I was given the question:

Bikes A and B are traveling on perpendicular roads. At the same time bike A is leaving the intersection at a rate of 2 feet per second and bike B is leaving the intersection at 3 feet per second. How fast in the distance, in feet per second, between them changing after 5 seconds?

A) -13/5 B) 13/5 C) sqrt(13) D) (13sqrt(5))/5 E) 5sqrt(13)

I know that dA/dt = 2 ft/sec, dB/dt = 3 ft/sec, and I am trying to find dD/dt, but I don't know where to start.

  • $\begingroup$ $D=\sqrt{A^2+B^2}$ so differentiate. You also know $A=2t$ and $B=3t$ $\endgroup$
    – Henry
    Commented May 22, 2021 at 16:28
  • $\begingroup$ Let $A$ and $B$ be the distances of the bikers to the intersection. Then $D^2=A^2+B^2$. Differentiate both sides of this with respect to time, plug in what you know, and solve for what you don't. $\endgroup$ Commented May 22, 2021 at 16:29
  • $\begingroup$ When I differentiate I get 2(dD/dt) = 2(dA/dt) + 2(dB/dt). Would I then plug in to get 2(dD/dt) = 2(2) + 2(3)? (Did I do that correctly?) $\endgroup$ Commented May 22, 2021 at 16:31
  • $\begingroup$ Not quite:$2D\cdot { dD\over dt}=2A\cdot { dA\over dt}+2B\cdot { dB\over dt}.$ (Note you have to figure out what $A, B, D$ are when $t=5$) $\endgroup$ Commented May 22, 2021 at 16:34
  • $\begingroup$ If I plug in everything to what you wrote above, I got D(dD/dt) = 65. Here I am stuck again though because the problem never told me the value of D, it just asked me to find the rate of it with respect to time. $\endgroup$ Commented May 22, 2021 at 16:45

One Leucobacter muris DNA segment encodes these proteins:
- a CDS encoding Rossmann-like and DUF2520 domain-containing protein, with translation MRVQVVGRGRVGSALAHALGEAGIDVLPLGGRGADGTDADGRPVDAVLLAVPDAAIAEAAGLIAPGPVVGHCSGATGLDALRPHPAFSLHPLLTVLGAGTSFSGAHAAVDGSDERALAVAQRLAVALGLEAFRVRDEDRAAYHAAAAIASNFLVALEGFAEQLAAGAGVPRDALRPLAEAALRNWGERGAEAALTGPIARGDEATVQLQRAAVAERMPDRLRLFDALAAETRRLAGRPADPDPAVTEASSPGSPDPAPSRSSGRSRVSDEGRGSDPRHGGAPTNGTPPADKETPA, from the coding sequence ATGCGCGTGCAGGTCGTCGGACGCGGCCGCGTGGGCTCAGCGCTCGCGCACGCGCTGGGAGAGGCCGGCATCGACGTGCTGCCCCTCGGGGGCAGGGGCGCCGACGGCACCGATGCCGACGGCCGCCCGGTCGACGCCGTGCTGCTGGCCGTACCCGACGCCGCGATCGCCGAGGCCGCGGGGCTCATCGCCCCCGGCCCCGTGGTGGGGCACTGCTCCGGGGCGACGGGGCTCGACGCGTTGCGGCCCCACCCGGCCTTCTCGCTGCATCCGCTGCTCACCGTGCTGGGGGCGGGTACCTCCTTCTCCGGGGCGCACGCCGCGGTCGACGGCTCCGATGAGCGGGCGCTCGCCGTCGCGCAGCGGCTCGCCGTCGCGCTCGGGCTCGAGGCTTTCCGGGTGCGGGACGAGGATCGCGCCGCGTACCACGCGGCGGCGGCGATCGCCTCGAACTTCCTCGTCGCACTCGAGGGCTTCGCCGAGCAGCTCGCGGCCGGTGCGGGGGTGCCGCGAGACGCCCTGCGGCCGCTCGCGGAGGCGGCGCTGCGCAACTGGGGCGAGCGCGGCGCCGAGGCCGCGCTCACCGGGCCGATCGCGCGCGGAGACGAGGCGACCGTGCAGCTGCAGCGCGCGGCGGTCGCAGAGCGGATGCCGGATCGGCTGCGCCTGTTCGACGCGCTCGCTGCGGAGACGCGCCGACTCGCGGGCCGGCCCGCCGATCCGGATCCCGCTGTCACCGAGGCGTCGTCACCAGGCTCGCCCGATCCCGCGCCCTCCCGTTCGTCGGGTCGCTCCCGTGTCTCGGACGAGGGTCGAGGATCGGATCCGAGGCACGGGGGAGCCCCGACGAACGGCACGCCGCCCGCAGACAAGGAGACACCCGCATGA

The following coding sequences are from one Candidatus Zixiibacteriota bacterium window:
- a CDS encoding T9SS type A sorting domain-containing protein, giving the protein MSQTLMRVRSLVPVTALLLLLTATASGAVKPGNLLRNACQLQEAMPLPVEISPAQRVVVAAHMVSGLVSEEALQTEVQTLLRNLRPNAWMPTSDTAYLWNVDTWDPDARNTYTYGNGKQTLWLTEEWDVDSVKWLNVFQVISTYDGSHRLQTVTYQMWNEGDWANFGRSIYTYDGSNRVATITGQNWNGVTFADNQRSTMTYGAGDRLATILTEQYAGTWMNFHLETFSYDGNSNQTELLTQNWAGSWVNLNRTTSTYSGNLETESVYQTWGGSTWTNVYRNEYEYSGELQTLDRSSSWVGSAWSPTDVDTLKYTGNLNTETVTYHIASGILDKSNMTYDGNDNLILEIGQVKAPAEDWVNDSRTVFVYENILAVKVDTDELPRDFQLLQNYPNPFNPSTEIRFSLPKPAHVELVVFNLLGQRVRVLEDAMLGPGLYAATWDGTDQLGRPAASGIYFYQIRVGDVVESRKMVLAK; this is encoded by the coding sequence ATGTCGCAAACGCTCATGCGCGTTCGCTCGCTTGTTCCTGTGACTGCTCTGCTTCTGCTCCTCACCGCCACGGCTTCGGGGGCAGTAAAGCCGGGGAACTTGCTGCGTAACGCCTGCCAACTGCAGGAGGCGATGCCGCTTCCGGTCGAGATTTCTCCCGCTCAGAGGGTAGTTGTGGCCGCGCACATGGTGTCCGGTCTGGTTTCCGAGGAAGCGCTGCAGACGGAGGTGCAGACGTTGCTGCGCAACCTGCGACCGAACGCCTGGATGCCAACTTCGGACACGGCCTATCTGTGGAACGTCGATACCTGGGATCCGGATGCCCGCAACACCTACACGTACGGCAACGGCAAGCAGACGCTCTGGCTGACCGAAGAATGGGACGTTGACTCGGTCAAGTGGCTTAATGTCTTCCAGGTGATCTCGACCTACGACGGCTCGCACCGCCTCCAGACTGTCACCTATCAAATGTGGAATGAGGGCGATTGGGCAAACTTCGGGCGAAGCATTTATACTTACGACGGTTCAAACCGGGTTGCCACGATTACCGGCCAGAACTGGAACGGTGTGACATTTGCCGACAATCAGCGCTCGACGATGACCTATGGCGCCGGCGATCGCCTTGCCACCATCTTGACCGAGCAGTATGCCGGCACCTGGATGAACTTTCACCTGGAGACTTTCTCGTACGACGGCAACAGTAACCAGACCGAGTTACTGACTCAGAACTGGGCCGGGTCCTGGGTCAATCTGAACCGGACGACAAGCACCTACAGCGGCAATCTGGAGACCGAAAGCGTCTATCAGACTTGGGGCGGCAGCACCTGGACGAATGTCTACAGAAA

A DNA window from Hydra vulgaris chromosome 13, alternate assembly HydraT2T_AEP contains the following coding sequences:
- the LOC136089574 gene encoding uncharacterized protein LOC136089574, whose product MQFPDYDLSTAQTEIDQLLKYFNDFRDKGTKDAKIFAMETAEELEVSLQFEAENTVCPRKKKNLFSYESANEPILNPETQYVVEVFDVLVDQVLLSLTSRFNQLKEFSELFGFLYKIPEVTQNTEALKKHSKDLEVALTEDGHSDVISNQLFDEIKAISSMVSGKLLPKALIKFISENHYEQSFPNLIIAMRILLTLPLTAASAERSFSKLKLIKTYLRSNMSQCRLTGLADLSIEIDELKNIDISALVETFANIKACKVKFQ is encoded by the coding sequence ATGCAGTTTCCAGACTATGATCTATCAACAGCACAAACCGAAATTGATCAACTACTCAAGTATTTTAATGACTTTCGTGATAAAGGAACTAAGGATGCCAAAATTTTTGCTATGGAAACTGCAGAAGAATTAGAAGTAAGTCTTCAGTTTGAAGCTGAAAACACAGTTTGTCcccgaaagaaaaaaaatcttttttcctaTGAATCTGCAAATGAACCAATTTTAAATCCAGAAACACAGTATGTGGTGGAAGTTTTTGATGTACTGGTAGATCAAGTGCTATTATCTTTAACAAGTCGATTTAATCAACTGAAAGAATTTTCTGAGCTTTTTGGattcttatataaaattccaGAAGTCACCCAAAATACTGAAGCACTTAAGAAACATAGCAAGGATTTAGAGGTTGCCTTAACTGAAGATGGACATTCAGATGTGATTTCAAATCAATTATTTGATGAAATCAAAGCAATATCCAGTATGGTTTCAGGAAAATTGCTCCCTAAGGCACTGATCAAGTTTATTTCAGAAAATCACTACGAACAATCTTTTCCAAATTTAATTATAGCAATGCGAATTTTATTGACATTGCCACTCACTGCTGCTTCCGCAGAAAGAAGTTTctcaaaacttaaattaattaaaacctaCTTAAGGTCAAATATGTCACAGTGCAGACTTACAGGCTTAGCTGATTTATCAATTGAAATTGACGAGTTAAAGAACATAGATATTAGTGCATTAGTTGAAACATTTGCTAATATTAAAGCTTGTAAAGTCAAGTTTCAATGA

2 Answers 2



There are two approaches:


The distance as a function of time is just what Henry's comment says it is: $\sqrt{(2t)^2 + (3t)^2} = t\sqrt{13}.$ This is what you differentiate.

$\underline{\text{Without Calculus}}:$

Actually, since this is a multiple choice problem, and since the choices offered have significant differences among them, the problem does not require Calculus.

Simply compute the distance between the two bikers after $5$ seconds, and then after $6$ seconds. The difference between the two distances gives you the approximate rate of change per second, at $5$ seconds. Then, plug each of the choices in, and see which one is close to your computation.


Their velocities are constant. So the rate of change of the distance between them is also constant. At time $t=0$ (and indeed at any subsequent time), they have perpendicular velocities of magnitudes $2$ and $3$. So their relative speed is $\sqrt{2^2+3^2}$.


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